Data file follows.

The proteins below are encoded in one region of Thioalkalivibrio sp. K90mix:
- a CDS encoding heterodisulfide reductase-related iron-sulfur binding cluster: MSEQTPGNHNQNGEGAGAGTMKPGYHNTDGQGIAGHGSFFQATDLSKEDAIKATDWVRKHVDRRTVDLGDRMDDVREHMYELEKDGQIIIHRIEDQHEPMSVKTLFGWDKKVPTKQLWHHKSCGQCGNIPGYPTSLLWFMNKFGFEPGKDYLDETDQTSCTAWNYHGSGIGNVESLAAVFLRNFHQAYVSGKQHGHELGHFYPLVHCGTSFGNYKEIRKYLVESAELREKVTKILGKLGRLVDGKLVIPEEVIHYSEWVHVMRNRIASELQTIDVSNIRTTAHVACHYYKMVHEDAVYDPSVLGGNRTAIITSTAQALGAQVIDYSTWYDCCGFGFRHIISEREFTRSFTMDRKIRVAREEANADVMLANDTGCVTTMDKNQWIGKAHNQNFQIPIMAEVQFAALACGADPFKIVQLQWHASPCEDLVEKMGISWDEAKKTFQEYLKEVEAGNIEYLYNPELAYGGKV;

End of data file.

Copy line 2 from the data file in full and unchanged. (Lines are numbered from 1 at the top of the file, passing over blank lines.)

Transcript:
- a CDS encoding heterodisulfide reductase-related iron-sulfur binding cluster: MSEQTPGNHNQNGEGAGAGTMKPGYHNTDGQGIAGHGSFFQATDLSKEDAIKATDWVRKHVDRRTVDLGDRMDDVREHMYELEKDGQIIIHRIEDQHEPMSVKTLFGWDKKVPTKQLWHHKSCGQCGNIPGYPTSLLWFMNKFGFEPGKDYLDETDQTSCTAWNYHGSGIGNVESLAAVFLRNFHQAYVSGKQHGHELGHFYPLVHCGTSFGNYKEIRKYLVESAELREKVTKILGKLGRLVDGKLVIPEEVIHYSEWVHVMRNRIASELQTIDVSNIRTTAHVACHYYKMVHEDAVYDPSVLGGNRTAIITSTAQALGAQVIDYSTWYDCCGFGFRHIISEREFTRSFTMDRKIRVAREEANADVMLANDTGCVTTMDKNQWIGKAHNQNFQIPIMAEVQFAALACGADPFKIVQLQWHASPCEDLVEKMGISWDEAKKTFQEYLKEVEAGNIEYLYNPELAYGGKV;